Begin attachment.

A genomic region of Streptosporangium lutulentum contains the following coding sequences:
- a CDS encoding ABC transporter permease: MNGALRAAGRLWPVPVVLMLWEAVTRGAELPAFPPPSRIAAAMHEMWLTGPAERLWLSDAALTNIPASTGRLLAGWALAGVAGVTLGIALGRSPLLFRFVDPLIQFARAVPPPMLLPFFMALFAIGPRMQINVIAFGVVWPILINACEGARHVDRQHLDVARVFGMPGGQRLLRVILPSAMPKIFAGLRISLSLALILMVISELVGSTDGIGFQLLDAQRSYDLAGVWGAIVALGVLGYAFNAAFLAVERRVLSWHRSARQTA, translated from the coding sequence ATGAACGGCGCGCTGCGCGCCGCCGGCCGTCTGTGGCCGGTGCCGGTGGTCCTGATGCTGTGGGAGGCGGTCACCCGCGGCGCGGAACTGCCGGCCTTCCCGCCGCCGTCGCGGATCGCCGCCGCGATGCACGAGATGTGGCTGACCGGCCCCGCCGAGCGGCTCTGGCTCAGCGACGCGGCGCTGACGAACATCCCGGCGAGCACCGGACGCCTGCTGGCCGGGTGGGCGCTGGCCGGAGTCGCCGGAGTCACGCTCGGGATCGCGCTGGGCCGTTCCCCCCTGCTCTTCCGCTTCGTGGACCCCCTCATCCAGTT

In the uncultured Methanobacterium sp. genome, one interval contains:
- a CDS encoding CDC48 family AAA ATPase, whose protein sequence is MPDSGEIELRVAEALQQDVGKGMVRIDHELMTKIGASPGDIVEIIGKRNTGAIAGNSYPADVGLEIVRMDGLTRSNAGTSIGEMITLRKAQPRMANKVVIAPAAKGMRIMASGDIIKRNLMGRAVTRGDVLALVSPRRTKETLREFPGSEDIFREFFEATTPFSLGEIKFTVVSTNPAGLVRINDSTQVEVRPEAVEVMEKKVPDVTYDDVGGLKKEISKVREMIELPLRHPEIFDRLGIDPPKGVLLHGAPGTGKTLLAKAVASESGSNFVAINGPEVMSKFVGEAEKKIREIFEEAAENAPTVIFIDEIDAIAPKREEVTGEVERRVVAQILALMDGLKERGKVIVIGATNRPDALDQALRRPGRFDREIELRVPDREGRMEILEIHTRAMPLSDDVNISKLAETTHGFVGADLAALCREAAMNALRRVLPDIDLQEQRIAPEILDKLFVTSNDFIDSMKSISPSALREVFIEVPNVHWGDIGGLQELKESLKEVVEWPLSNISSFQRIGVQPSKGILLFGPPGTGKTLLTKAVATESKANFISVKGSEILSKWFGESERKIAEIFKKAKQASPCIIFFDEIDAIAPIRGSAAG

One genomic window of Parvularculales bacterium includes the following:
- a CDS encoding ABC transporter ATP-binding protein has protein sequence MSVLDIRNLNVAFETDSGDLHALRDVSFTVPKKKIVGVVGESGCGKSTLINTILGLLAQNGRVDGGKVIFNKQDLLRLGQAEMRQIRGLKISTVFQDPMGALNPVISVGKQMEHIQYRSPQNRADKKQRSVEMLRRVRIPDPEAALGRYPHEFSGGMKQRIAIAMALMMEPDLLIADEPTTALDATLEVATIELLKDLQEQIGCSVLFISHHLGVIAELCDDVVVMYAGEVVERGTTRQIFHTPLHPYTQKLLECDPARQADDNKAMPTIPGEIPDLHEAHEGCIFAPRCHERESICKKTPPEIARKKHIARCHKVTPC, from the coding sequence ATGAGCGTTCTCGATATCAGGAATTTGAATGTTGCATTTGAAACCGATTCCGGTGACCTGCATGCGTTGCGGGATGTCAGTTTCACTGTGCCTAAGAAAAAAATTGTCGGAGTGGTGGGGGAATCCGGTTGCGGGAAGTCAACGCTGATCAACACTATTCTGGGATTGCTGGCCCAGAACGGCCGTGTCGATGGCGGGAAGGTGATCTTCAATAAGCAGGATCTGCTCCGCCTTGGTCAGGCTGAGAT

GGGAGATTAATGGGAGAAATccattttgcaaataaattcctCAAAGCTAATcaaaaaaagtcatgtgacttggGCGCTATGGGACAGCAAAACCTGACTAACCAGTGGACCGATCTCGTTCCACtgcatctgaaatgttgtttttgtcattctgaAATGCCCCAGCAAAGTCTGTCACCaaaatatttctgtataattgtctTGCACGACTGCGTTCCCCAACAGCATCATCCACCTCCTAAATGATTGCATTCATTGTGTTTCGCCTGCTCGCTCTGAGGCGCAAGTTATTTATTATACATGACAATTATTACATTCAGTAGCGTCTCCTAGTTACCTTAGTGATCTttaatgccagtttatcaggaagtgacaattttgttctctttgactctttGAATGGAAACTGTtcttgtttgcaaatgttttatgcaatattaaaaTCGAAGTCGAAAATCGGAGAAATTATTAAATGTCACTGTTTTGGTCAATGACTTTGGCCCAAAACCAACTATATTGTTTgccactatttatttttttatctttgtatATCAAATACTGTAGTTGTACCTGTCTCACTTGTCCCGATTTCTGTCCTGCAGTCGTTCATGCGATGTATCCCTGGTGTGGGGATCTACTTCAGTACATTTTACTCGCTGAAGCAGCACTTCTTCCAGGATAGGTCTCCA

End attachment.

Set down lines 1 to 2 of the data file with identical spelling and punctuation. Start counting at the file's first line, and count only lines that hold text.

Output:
A genomic region of Streptosporangium lutulentum contains the following coding sequences:
- a CDS encoding ABC transporter permease: MNGALRAAGRLWPVPVVLMLWEAVTRGAELPAFPPPSRIAAAMHEMWLTGPAERLWLSDAALTNIPASTGRLLAGWALAGVAGVTLGIALGRSPLLFRFVDPLIQFARAVPPPMLLPFFMALFAIGPRMQINVIAFGVVWPILINACEGARHVDRQHLDVARVFGMPGGQRLLRVILPSAMPKIFAGLRISLSLALILMVISELVGSTDGIGFQLLDAQRSYDLAGVWGAIVALGVLGYAFNAAFLAVERRVLSWHRSARQTA, translated from the coding sequence ATGAACGGCGCGCTGCGCGCCGCCGGCCGTCTGTGGCCGGTGCCGGTGGTCCTGATGCTGTGGGAGGCGGTCACCCGCGGCGCGGAACTGCCGGCCTTCCCGCCGCCGTCGCGGATCGCCGCCGCGATGCACGAGATGTGGCTGACCGGCCCCGCCGAGCGGCTCTGGCTCAGCGACGCGGCGCTGACGAACATCCCGGCGAGCACCGGACGCCTGCTGGCCGGGTGGGCGCTGGCCGGAGTCGCCGGAGTCACGCTCGGGATCGCGCTGGGCCGTTCCCCCCTGCTCTTCCGCTTCGTGGACCCCCTCATCCAGTT